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Down on the Farm: Volunteering | News, Sports, Jobs

I don’t know who started this whole thing “on the farm” phrase, but it probably comes from a song of the same name, which asked a farmer how he would keep his children from leaving and moving to the big city.

As I mentioned last week, many people are leaving the cities and living on a farm in more rural areas and are discovering for the first time that trees are very beautiful.

I’ve been with people who are seeing something for the first time: a bus full of Midwesterners seeing the ocean and a little downtown girl who’s never seen a lake.

This is how I feel visiting the farm I work on for a few hours a week. I’m excited. I pull over with a car and hope they let me drive the tractor at the end of the day. I want to pet the goats, hunt the chickens, collect all the eggs and ride a pony home.

But most of the time I plant things. And that’s fine with me.

I brought my husband with me for my first week of volunteering there. That was good and bad. It was good because he is so friendly and also very capable and I knew he would jump right in and help get things done with a smile on his face. The bad thing is that he tends to step in with no plan or appreciation for the process.

He just does things the way he does and he’s not going to change it, even though farmers have been doing things a certain way for thousands of years because it works.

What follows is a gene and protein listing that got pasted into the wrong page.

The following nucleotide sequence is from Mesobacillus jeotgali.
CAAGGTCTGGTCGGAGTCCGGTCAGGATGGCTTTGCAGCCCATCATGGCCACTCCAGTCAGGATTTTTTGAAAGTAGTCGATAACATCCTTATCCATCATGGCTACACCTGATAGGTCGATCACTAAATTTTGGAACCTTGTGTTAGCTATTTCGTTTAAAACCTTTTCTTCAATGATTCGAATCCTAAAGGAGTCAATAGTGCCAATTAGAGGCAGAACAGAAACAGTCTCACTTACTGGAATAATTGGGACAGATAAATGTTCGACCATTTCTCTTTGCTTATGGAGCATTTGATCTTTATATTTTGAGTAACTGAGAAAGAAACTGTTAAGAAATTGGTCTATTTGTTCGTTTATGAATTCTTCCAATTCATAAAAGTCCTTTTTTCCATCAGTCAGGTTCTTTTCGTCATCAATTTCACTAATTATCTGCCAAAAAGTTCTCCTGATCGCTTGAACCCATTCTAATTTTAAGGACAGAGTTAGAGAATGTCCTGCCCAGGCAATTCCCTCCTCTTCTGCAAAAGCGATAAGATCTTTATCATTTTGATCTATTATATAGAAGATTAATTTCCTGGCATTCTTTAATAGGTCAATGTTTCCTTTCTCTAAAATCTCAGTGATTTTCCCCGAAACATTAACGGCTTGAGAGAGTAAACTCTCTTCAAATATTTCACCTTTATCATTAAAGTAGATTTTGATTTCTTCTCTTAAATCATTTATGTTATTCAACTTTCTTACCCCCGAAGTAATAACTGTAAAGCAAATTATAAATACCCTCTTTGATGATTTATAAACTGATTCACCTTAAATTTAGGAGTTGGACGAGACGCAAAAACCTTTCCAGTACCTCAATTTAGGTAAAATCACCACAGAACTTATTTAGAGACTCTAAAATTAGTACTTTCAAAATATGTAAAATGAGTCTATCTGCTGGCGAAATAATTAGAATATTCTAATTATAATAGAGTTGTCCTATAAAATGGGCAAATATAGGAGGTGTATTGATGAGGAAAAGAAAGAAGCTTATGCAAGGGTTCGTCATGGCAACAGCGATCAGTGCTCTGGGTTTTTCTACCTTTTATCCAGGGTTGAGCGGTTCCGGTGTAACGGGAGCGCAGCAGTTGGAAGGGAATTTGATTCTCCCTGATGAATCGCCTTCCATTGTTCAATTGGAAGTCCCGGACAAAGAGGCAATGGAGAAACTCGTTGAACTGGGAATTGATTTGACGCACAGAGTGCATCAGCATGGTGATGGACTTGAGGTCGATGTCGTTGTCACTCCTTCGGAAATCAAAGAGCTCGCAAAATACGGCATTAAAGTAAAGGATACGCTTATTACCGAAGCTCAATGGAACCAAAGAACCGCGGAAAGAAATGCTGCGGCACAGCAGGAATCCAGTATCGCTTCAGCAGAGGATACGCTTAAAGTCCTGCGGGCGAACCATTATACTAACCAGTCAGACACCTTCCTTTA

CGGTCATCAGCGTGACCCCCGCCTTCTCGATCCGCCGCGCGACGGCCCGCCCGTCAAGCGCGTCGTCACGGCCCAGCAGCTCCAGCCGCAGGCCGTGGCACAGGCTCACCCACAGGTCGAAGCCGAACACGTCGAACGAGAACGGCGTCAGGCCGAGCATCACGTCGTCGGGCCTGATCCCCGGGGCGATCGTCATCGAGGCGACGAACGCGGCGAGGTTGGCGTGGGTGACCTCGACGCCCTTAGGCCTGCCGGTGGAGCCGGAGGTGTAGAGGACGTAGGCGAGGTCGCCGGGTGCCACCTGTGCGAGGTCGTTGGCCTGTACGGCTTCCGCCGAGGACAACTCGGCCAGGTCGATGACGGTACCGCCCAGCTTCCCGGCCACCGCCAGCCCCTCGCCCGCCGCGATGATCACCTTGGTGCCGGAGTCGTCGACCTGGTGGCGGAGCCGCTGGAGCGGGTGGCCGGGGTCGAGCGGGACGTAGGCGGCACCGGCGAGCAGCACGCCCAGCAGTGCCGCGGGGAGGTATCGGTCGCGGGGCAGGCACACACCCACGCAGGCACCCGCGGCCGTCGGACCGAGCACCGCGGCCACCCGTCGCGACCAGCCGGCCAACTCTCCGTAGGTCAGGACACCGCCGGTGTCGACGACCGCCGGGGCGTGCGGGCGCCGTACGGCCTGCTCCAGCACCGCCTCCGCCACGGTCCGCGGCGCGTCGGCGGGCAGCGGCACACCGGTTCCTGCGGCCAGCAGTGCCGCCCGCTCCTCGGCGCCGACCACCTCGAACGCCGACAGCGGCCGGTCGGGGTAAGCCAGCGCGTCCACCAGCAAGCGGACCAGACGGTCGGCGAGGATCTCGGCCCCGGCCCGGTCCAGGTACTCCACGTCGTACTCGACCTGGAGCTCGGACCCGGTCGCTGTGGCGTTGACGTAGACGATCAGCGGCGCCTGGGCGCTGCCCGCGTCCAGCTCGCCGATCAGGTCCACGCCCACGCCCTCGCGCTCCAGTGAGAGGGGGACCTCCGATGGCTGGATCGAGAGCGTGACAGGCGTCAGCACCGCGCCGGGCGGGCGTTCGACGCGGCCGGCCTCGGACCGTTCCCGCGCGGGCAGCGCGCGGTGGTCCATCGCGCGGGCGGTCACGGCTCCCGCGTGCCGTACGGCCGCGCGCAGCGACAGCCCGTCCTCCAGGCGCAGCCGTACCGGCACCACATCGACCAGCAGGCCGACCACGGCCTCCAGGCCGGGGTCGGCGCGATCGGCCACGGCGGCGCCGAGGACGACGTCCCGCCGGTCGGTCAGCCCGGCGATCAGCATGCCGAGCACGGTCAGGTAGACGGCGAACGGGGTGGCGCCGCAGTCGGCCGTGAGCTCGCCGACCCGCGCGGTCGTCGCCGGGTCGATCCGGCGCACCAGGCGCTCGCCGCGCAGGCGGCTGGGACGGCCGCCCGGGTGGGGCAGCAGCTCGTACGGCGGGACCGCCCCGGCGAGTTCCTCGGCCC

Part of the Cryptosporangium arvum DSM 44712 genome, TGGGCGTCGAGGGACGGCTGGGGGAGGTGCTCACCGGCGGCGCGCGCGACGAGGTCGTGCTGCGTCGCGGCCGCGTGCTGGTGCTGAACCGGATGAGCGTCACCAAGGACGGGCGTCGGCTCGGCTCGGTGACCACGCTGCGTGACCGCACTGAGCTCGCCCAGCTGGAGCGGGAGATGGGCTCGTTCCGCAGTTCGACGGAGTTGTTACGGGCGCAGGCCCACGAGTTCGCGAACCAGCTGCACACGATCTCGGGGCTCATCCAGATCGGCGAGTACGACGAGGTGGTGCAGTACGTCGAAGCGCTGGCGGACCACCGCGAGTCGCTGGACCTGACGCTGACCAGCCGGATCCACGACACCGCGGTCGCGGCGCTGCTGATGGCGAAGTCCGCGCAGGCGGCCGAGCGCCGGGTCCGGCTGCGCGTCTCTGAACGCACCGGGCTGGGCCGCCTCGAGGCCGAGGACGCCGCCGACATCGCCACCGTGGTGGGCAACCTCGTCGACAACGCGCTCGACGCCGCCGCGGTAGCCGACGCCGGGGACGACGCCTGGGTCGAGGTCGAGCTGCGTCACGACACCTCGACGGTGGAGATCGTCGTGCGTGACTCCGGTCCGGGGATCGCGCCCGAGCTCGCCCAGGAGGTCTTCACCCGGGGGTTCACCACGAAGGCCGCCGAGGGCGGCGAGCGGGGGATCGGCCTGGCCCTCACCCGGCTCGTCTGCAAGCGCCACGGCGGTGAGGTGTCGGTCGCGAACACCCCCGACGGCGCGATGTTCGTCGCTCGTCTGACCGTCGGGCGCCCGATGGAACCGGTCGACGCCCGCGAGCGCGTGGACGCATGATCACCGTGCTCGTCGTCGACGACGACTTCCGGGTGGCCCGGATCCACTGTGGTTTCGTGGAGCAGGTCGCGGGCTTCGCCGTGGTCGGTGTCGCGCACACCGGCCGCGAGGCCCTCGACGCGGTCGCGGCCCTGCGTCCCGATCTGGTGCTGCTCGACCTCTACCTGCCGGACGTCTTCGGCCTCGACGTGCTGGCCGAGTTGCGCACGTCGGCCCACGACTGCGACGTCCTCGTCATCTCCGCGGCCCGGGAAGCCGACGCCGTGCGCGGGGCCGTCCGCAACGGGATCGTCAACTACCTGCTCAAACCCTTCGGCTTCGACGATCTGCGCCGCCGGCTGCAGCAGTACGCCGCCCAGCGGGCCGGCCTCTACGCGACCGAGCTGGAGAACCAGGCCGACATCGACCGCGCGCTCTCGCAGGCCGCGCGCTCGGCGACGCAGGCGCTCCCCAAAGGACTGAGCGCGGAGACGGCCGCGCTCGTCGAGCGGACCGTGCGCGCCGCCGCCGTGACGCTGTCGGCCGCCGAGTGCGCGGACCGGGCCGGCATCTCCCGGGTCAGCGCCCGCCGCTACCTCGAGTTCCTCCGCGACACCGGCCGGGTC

However, on our first day we were instructed to plant a few long rows of tomato plants in the ground. Easy enough! But there were special instructions: When planting, we should put a lightly broken egg in the ground for every second plant. It was an experiment by the farm owners who had read that tomatoes planted with eggs grow better.

I knew right away that my husband and I would forget which plants have an egg, so we came up with a plan to remember. We placed an extra spade near the last plant with an egg, but it wasn’t long before we forgot to move the tool.

“I think we have dementia” I said him. “How can we both get dementia at the same time?”

“We don’t have dementia” he said. “The egg instructions are an extra step, so we need to focus more.”

“I can’t focus on you planting the tomatoes where you feel like it and not in a straight line.” I complained.

“I don’t think it matters much” he said.

I was incredulous. My eyes widened and he felt a lecture coming.

“You’re joking, aren’t you?” I asked him, throwing down my shovel. “One of the most straightforward things in the world is the harvest in a farmer’s fields. You are a work of art. Everyone knows this. At some point in your six decades of life, you must have noticed that crops are planted in straight lines.”

By then our hostess happened to be there, or maybe she came to make sure we didn’t screw up an entire tomato harvest – the tomatoes she herself grew from seed, left to germinate and grow in a greenhouse, grown and fed and bred had encouraged months.

“Does it look like we should rename your farm?”Zig Zag Farm?” I asked. “Because if so, we can replant them. It won’t be long,” although that was a big fat lie. Between the balls and the bickering, we hadn’t gotten very far.

She explained that her husband is the one who likes the straight lines very much and he just drove up with his tractor. Neither of them complained about our slight zigzag pattern, but we had come out as non-pawns.

When I returned the next week, a raccoon had dug up all the tomato plants that had buried eggs with them. I stood in the field and surveyed the damage.

Judging by the scraps of eggshell in the dirt, we seem to have mastered egg-laying the week before. That was a relief, but unfortunately that didn’t matter anymore. If only that raccoon knew what we went through to get those eggs down the hole.

I’m just grateful they let me come back every week. Trust me, they do me more favors than I do them.

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